We emphasize, contrary to the State's contention, that demonstrating probable cause for the issuance of a search warrant containing a knock-and-announce rule does not obviate the obligation to comply with the warrant mandate or application of the exclusionary rule. As we pointed out, an unjustified knock-and-announce violation essentially renders the search and seizure warrantless, see Goodson, 316 N.J. Super. at 305-06, 720 A.2d 381, and therefore it is presumed invalid. Even if no such presumption of invalidity existed, the exclusionary rule would still apply. This is especially due to the flagrant police conduct of inexplicably initially ignoring the mandate that they knock and announce, and then the further conduct of not responding to "Babe?" and later saying to Caronna, "How you doing, what's going on?" before they finally indicated they were police and there to search the apartment. In addition to contending that the violation did not cause the seizure of evidence, the State argues that the violation cannot invalidate the search because probable cause existed for the issuance of the warrant. But in our view, separating the "manner of entry" from the related search slices the admitted violation too finely.
In determining the applicability of the inevitable discovery doctrine to an unjustified entry into a dwelling, our courts have previously considered the flagrancy of the illegal conduct. The police should not "profit" from a flagrant disregard of the knock-and-announce requirement. State v. Herrerra, 211 N.J. 308, 330, 48 A.3d 1009 (2012). For example, in State v. Chaney, 318 N.J.Super. 217, 226-27, 723 A.2d 132 (App, Div. 1999), we rejected suppression of evidence because the entry did not "constitute such flagrant police misconduct." In Chaney, there was therefore no need to deter "similar future violations of constitutional rights." Id. at 227, 723 A.2d 132. And by distinguishing Chaney, Judge Edwin H. Stern noted—while rejecting application of the inevitable discovery doctrine—that a warrantless entry into a dwelling was, in part, due to the unjustified forcible method of entry. See State v. Lashley, 353 N.J.Super. 405, 411-13, 803 A.2d 139 (App. Div. 2002). Accordingly, considering the clear disregard of the police in this case for the court-mandated knock-and-announce requirement, we reject application of the inevitable discovery exception to the exclusionary rule.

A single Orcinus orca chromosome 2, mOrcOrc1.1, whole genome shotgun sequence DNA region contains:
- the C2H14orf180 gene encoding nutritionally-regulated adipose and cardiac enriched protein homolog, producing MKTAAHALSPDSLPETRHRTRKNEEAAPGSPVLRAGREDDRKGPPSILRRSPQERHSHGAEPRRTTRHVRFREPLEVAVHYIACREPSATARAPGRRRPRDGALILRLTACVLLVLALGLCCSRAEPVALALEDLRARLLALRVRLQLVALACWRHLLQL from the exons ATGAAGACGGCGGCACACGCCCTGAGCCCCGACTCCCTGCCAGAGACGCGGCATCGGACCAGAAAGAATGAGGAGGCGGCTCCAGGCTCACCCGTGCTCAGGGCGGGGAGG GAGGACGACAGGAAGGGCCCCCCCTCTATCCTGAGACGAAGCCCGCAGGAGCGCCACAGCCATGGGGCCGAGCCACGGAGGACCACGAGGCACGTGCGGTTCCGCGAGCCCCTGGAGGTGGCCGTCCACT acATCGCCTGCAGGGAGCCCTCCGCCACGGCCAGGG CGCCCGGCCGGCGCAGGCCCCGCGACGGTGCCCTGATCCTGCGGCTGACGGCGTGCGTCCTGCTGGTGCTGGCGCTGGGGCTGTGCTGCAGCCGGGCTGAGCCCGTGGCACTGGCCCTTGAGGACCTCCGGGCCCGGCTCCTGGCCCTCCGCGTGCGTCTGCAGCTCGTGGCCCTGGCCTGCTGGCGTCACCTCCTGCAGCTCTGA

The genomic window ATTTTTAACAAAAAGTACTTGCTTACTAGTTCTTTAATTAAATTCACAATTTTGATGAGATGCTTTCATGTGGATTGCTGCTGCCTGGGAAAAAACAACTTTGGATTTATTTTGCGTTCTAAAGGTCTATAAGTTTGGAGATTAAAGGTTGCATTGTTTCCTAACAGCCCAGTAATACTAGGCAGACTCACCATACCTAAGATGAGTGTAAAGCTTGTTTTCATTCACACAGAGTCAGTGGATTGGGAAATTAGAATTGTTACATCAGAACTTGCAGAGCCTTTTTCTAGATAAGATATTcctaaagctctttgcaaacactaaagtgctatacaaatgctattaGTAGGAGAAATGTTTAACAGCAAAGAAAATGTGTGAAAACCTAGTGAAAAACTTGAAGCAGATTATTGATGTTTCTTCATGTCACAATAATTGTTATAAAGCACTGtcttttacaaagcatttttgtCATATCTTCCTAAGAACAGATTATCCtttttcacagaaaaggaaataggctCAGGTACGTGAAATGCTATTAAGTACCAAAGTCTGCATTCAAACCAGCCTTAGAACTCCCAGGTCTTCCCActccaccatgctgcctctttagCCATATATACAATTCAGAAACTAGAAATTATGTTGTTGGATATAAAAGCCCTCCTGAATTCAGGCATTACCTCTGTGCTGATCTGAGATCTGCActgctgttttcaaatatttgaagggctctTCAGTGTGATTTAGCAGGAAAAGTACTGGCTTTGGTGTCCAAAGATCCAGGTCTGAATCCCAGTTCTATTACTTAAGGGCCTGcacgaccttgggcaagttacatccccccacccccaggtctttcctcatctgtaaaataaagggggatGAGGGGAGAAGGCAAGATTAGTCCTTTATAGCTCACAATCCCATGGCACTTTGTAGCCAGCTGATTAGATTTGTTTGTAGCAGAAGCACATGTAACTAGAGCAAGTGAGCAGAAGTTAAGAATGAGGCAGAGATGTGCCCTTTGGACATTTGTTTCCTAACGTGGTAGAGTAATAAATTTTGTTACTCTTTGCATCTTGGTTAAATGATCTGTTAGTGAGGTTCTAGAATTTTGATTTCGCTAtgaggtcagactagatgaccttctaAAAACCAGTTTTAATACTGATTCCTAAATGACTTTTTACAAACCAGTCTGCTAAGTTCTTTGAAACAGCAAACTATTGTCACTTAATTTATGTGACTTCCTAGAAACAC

Furthermore, the causal connection between the conceded police illegality (unjustifiably ignoring the knock-and-announce requirement in the warrant without justification) and the seizure of the drugs is not attenuated. First, there is no temporal break between the illegal police conduct of violating the knock-and-announce requirement in the warrant and the seizure of the drugs. The police walked up to the front door, opened the unlocked door without knocking or announcing their presence, then seized the drugs immediately after encountering Caronna in bed. That is undisputed.
Second, there are no intervening circumstances whatsoever that break the unconstitutional chain of causation. As we previously pointed out, the manner of entry into a dwelling—such as, like here, entry without knocking and announcing—is an element of the reasonableness that must be and has been a necessary inquiry under the New Jersey Constitution that can render a warrant constitutionally defective. See Goodson, 316 N.J. Super. at 305-06, 720 A.2d 381.